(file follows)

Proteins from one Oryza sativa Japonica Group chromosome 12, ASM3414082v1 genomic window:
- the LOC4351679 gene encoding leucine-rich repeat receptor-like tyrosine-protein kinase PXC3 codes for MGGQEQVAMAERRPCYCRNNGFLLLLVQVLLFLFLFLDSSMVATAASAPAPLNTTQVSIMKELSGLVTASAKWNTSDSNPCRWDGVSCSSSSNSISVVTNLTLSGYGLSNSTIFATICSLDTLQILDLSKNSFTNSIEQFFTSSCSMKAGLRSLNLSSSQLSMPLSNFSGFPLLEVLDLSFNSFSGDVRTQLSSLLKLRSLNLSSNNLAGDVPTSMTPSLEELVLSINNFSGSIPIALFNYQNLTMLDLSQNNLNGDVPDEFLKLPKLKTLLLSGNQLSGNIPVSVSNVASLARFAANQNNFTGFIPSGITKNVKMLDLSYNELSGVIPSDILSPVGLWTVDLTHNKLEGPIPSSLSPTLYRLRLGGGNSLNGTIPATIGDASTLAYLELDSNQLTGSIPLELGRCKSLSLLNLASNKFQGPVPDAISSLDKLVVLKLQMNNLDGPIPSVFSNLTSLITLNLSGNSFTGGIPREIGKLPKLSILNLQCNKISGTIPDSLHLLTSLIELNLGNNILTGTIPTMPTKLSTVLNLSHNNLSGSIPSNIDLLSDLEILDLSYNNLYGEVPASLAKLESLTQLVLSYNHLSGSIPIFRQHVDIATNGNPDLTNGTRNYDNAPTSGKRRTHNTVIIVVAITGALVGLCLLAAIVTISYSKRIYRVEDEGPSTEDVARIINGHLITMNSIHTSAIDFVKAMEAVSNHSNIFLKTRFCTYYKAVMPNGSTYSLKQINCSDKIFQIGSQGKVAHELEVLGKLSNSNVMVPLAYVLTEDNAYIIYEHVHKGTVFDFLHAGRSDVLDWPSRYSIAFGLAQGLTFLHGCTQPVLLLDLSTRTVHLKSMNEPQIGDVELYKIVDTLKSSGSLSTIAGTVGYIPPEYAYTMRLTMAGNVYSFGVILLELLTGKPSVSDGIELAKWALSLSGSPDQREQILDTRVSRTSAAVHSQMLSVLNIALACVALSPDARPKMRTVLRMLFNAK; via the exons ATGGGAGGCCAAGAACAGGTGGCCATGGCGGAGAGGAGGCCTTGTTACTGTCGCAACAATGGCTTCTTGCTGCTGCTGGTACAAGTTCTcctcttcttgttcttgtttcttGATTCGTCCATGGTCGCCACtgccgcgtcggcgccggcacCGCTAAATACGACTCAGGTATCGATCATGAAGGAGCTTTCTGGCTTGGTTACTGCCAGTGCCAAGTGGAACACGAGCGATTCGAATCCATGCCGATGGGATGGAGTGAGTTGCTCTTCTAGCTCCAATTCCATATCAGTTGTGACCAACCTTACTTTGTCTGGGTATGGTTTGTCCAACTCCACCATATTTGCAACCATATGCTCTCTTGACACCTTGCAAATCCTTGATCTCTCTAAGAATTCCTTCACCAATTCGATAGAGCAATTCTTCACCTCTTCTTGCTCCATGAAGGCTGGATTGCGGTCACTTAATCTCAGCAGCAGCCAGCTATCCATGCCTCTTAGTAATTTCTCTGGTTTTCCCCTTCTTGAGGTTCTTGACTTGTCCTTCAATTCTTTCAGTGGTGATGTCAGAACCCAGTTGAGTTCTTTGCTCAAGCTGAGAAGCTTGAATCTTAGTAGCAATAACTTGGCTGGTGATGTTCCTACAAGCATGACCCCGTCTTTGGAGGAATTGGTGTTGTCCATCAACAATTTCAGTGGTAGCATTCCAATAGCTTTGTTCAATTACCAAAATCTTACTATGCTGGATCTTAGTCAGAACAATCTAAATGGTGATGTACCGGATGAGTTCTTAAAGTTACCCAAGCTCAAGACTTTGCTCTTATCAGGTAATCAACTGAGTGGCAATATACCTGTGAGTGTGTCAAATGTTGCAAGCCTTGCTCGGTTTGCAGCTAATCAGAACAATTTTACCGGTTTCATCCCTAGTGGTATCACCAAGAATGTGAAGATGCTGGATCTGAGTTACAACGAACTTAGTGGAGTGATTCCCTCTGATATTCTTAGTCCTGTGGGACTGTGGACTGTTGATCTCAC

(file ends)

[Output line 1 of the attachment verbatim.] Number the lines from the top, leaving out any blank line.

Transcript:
Proteins from one Oryza sativa Japonica Group chromosome 12, ASM3414082v1 genomic window: